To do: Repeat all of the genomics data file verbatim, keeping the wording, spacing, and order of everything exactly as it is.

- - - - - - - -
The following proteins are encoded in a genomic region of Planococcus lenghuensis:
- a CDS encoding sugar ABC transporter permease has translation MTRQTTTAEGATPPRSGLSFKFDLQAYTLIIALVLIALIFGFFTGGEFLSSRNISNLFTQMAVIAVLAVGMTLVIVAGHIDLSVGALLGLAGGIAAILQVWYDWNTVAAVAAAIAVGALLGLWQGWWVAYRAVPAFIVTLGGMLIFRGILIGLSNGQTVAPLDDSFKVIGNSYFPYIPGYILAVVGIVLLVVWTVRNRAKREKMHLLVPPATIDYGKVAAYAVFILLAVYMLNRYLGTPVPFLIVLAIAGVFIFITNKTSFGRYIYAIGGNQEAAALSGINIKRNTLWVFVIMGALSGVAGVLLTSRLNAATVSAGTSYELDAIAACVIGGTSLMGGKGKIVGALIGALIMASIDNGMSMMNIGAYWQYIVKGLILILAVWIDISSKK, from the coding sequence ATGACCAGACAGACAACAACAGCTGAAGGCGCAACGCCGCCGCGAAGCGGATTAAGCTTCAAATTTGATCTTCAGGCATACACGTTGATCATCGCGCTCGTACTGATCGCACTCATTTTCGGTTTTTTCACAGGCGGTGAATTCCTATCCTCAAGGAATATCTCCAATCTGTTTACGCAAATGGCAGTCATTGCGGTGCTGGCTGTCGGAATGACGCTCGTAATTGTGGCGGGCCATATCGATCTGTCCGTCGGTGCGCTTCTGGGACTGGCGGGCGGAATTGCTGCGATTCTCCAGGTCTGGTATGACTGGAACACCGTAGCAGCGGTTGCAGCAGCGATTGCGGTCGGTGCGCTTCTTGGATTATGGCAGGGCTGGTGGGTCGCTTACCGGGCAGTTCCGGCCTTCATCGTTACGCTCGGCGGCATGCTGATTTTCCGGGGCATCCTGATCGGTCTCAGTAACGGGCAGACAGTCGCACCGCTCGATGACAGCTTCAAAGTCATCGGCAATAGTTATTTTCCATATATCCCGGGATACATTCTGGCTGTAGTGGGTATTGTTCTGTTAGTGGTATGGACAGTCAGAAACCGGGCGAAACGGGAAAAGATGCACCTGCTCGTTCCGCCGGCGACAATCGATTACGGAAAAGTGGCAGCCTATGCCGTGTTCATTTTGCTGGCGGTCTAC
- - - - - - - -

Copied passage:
The following proteins are encoded in a genomic region of Planococcus lenghuensis:
- a CDS encoding sugar ABC transporter permease has translation MTRQTTTAEGATPPRSGLSFKFDLQAYTLIIALVLIALIFGFFTGGEFLSSRNISNLFTQMAVIAVLAVGMTLVIVAGHIDLSVGALLGLAGGIAAILQVWYDWNTVAAVAAAIAVGALLGLWQGWWVAYRAVPAFIVTLGGMLIFRGILIGLSNGQTVAPLDDSFKVIGNSYFPYIPGYILAVVGIVLLVVWTVRNRAKREKMHLLVPPATIDYGKVAAYAVFILLAVYMLNRYLGTPVPFLIVLAIAGVFIFITNKTSFGRYIYAIGGNQEAAALSGINIKRNTLWVFVIMGALSGVAGVLLTSRLNAATVSAGTSYELDAIAACVIGGTSLMGGKGKIVGALIGALIMASIDNGMSMMNIGAYWQYIVKGLILILAVWIDISSKK, from the coding sequence ATGACCAGACAGACAACAACAGCTGAAGGCGCAACGCCGCCGCGAAGCGGATTAAGCTTCAAATTTGATCTTCAGGCATACACGTTGATCATCGCGCTCGTACTGATCGCACTCATTTTCGGTTTTTTCACAGGCGGTGAATTCCTATCCTCAAGGAATATCTCCAATCTGTTTACGCAAATGGCAGTCATTGCGGTGCTGGCTGTCGGAATGACGCTCGTAATTGTGGCGGGCCATATCGATCTGTCCGTCGGTGCGCTTCTGGGACTGGCGGGCGGAATTGCTGCGATTCTCCAGGTCTGGTATGACTGGAACACCGTAGCAGCGGTTGCAGCAGCGATTGCGGTCGGTGCGCTTCTTGGATTATGGCAGGGCTGGTGGGTCGCTTACCGGGCAGTTCCGGCCTTCATCGTTACGCTCGGCGGCATGCTGATTTTCCGGGGCATCCTGATCGGTCTCAGTAACGGGCAGACAGTCGCACCGCTCGATGACAGCTTCAAAGTCATCGGCAATAGTTATTTTCCATATATCCCGGGATACATTCTGGCTGTAGTGGGTATTGTTCTGTTAGTGGTATGGACAGTCAGAAACCGGGCGAAACGGGAAAAGATGCACCTGCTCGTTCCGCCGGCGACAATCGATTACGGAAAAGTGGCAGCCTATGCCGTGTTCATTTTGCTGGCGGTCTAC